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Friedman Coat of Arms / Friedman Family Crest

Friedman Coat of Arms / Friedman Family Crest

This German surname of FRIEDMAN was derived from a combination of a patronymic and local source. The element FRIED was derived from an Old Germanic personal name, and these tended to be passed on from generation to generation. The name was pet form of the popular medieval personal name FRIDILA, composed of the elements VRIEDEL (loved one) or VRIDELIN (peace-maker). It was also a locational name for one who lived near or in a wood. The name is also spelt FRIED, FRIEDMAN, FRIEDMANN and FRIEDWALD. The name was borne by a canonized 9th century bishop of Utrecht, and was a hereditary name among the Hohrnstaufen ruling family; hence its popularity in central Europe. Surnames are divided into four categories, from occupations, nicknames, baptismal and locational. All the main types of these are found in German-speaking areas, and names derived from occupations and from nicknames are particularly common. A number of these are Jewish. Patronymic surnames are derived from vernacular Germanic given names, often honouring Christian saints. Regional and ethnic names are also common. The German preposition 'von (from) or 'of', used with habitation names, is taken as a mark of aristocracy, and usually denoted proprietorship of the village or estate from where they came. Some members of the nobility affected the form VON UND ZU with their titles. In eastern Germany there was a heavy influence both from and on neighbouring Slavonic languages. Many Prussian surnames are of Slavonic origin. A notable member of the name was Milton FRIEDMAN, born in 1912, the American economist. He was the most influential of conservative American economists, A professor of economics at Chicago University from 1948 until 1976, he received the Nobel Prize for Economic Science in 1976. Because of the close relationship between the English and German languages, some Germans are able to transform their names to the English form just by dropping a single letter. Many Germans have re-spelt their names in America. After the start of the first World War, Germans in great numbers Anglicized their names in an effort to remove all doubt as to their patriotism. Afterwards some changed back, and then during World War II the problem became acute once more, and the changing started all over again, although not with as much intensity. Many immigrants from Germany settled in Pennsylvania.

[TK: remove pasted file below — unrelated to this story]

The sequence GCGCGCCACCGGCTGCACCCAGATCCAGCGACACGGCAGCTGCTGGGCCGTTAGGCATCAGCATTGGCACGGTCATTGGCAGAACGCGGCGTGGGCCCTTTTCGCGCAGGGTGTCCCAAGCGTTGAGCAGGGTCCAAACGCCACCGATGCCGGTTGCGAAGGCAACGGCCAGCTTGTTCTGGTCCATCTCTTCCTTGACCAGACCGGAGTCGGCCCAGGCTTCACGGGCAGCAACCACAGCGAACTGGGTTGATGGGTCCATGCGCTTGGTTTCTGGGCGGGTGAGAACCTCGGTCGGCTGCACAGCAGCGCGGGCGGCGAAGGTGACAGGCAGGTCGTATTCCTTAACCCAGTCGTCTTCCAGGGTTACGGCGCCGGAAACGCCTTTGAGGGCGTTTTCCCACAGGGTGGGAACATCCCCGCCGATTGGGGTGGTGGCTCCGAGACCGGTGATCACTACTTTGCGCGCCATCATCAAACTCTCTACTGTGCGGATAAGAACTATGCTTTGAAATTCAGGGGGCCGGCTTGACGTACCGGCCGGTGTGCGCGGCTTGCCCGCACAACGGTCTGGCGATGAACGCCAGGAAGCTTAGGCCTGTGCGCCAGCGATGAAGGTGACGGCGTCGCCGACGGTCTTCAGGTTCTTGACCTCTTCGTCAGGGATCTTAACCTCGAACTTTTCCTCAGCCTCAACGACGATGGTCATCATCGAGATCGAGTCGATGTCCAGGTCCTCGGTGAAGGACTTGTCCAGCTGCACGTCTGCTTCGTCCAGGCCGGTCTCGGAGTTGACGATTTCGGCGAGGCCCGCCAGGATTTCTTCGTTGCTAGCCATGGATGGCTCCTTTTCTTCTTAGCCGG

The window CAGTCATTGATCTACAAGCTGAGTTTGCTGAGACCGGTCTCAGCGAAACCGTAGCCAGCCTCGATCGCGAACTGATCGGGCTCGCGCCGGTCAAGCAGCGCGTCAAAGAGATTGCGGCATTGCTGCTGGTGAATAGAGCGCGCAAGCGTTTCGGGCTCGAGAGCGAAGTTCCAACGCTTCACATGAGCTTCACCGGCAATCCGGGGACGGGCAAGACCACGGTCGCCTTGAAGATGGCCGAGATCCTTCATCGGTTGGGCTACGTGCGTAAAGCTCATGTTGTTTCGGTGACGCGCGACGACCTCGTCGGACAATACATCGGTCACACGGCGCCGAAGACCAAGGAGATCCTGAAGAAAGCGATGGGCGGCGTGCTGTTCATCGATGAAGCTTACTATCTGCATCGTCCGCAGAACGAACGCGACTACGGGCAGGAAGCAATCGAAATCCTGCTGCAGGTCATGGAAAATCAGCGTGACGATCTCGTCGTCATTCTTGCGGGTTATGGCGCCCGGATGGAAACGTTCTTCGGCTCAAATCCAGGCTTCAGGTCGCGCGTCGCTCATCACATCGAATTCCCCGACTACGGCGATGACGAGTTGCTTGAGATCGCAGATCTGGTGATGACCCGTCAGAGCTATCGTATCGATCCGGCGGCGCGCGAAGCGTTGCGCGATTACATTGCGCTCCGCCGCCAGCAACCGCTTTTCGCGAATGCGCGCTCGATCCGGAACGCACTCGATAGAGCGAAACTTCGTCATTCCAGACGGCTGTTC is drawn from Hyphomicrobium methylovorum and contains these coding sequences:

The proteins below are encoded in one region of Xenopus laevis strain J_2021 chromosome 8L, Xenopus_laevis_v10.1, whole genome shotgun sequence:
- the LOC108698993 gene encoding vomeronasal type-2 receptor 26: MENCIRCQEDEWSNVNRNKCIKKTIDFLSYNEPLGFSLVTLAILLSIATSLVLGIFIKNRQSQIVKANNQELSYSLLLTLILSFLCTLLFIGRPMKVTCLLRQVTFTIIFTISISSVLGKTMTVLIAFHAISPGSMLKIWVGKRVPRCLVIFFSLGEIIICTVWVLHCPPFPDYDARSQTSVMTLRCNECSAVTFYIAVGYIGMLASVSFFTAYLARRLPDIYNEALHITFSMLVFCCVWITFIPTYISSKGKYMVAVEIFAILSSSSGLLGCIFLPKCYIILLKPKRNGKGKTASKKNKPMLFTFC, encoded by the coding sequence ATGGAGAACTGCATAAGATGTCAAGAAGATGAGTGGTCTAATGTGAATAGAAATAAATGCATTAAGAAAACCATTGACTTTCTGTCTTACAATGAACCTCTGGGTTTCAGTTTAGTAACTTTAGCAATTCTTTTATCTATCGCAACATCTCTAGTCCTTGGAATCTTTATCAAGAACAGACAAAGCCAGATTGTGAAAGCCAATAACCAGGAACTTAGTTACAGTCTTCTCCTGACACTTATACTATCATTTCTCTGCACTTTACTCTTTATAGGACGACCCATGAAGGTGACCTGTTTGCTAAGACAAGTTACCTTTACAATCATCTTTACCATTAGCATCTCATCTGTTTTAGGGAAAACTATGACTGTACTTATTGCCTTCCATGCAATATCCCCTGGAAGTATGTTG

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Last Updated: May 9, 2020

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